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Though a program manager may sound like another name for a project manager, the two roles are distinct. In this post, learn what a program manager does and why they are so important for your business’s success.
Program manager vs project manager
Before we can understand program management, we have to distinguish projects and programs.
Project: A project is a temporary undertaking focused on achieving specific short-term goals (e.g., creating or updating a product or service). Projects are time-bound with clear start and end points. Project tasks are functional and tactical in nature.
Program: In contrast, a program consists of multiple related projects that complement and build on each other towards achieving one or more long-term business goals or benefits. Program tasks are strategic in nature.
What is program management?
Let’s examine what program management is and why it’s necessary.
At its most basic definition, program management is the application of the skills, knowledge, tools, and techniques needed to achieve a program’s objectives and requirements.
But that’s pretty vague.
Remember that a program consists of a collection of interconnected projects. Program management is about the big picture. It's about coordinating these smaller initiatives and efforts to realize the long-term objectives of the program.
Program management is where operational and project management meet.
The importance of program management
So why do we need program management? Simply put: the scale and complexity of a program requires a dedicated, high-level manager to oversee its many moving parts and strategically coordinate those individual initiatives.
As with any large or complex project, without a strategic plan and careful management of resources, talent, constraints, and risk, the project will fall apart and the objectives will remain out of reach.
What is a program manager?
A program manager oversees, guides, and promotes coordination between project managers within a specific program. They manage the interdependencies between projects within their program and handle escalated issues that are outside the scope of the project managers. They are responsible for program governance, program leadership, financial planning, program planning, and program execution.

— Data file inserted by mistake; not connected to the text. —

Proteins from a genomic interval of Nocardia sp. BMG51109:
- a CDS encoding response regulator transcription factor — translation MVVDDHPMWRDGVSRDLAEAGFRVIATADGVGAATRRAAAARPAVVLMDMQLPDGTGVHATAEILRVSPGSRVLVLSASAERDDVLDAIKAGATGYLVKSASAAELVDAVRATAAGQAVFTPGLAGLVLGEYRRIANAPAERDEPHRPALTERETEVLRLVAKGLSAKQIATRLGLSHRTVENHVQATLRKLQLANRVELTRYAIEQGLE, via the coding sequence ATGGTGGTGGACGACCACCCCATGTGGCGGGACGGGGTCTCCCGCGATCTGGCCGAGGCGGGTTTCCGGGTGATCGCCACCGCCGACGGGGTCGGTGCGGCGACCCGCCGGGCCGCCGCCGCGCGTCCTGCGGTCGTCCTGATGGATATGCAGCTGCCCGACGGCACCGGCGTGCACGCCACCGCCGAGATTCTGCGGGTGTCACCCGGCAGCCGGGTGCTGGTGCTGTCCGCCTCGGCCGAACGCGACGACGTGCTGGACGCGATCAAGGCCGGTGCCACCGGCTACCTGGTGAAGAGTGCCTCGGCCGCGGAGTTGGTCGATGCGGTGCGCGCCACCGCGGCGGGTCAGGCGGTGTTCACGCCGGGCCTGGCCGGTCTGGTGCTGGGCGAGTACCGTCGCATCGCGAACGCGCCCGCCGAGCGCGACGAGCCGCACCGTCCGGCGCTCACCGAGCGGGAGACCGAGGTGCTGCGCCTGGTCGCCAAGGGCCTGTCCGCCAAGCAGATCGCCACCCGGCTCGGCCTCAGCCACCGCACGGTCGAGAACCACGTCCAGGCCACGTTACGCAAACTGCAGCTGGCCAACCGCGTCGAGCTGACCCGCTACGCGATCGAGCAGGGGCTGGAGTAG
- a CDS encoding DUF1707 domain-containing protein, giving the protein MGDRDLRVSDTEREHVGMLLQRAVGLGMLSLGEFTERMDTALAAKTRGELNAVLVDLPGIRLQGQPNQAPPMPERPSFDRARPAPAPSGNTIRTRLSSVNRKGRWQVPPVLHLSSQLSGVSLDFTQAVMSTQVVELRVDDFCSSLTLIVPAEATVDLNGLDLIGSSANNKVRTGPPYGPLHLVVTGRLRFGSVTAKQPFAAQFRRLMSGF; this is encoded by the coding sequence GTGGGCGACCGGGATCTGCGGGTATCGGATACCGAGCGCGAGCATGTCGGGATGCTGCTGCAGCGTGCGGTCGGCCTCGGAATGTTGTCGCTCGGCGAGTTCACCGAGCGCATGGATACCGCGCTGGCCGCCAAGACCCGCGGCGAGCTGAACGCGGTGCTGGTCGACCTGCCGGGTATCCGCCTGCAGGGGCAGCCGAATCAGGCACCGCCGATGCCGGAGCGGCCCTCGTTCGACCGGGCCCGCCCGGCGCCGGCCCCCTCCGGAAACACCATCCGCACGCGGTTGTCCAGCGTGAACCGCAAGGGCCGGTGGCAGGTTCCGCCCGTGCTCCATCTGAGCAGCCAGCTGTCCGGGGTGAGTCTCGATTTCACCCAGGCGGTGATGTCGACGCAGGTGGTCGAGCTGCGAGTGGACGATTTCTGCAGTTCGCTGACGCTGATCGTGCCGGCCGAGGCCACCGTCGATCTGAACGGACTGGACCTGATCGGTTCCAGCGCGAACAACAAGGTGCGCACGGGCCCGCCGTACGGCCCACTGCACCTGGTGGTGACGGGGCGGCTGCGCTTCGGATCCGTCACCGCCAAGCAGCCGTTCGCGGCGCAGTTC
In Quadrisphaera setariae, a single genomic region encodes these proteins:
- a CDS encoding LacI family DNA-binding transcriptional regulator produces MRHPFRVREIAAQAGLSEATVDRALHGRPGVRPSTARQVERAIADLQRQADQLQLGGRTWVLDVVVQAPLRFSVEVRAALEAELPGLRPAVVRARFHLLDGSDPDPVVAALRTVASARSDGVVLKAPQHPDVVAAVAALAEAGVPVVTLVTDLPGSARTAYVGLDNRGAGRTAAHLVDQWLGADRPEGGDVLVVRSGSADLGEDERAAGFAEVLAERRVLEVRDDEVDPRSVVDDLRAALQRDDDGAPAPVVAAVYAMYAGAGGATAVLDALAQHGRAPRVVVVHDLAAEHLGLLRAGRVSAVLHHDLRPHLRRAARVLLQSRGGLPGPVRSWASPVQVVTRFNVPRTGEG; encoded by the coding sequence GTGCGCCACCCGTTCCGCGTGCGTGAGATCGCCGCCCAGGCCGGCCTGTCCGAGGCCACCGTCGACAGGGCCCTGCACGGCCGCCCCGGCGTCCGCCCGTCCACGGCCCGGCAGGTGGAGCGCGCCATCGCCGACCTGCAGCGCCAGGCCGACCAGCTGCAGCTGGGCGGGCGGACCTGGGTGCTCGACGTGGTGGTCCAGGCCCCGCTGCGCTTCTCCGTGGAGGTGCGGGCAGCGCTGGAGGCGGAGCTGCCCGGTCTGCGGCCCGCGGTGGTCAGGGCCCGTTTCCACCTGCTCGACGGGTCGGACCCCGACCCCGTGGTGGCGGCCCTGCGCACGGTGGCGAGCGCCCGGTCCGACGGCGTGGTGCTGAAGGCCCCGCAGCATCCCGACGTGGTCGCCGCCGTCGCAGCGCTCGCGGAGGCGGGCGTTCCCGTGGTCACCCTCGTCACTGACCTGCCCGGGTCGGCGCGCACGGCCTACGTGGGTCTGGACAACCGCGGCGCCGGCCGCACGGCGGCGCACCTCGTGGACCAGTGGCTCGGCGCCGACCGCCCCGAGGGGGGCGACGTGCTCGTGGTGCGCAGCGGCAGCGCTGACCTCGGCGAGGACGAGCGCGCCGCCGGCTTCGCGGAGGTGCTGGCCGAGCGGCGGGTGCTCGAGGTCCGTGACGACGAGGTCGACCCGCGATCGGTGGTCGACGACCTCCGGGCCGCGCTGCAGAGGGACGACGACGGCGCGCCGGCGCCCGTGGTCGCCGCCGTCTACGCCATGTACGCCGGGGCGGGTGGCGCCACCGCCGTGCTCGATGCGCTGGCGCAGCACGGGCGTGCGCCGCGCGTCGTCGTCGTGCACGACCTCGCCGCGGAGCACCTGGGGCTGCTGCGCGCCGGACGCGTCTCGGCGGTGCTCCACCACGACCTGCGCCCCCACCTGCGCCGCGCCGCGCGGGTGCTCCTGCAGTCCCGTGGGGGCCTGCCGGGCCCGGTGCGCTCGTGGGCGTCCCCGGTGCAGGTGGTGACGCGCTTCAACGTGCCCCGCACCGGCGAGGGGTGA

Among other things, the program manager’s responsibilities involve:
- Aligning schedules
- Managing and allocating resources
- Identifying and mitigating risk
- Establishing and monitoring a program management office
Program manager roles and responsibilities
The program manager is responsible for defining the governance structure for the program. Program governance includes the framework and processes that will guide the program and provide management oversight and control.
This is a crucial component of the program manager’s responsibilities because, without clear governance, the complexity of the program (and its many moving parts) can derail the program and cause significant loss (in time, resources, costs, etc.).
A program manager is essentially a senior-level leader. In that capacity, they are responsible for a number of leadership tasks such as:
- Leading planning meetings
- Guiding project managers
- Reviewing and approving project plans
- Communicating across teams and channels
The program manager acts as the point person and liaison for program initiatives. As such, they are responsible for communicating with and connecting project and program stakeholders to the right people and resources.
Part of their communication strategy may include a stakeholder analysis. This useful document keeps track of all relevant stakeholders (both internal and external) and helps the program manager ensure all parties receive the information they need when they need it.
With so many projects, there are numerous financial costs and concerns to manage and coordinate. The program manager should work with senior leadership, including the CFO, to ensure the program stays on track financially. This role may involve drafting and coordinating multiple project budgets, managing risks, and conducting cost analyses.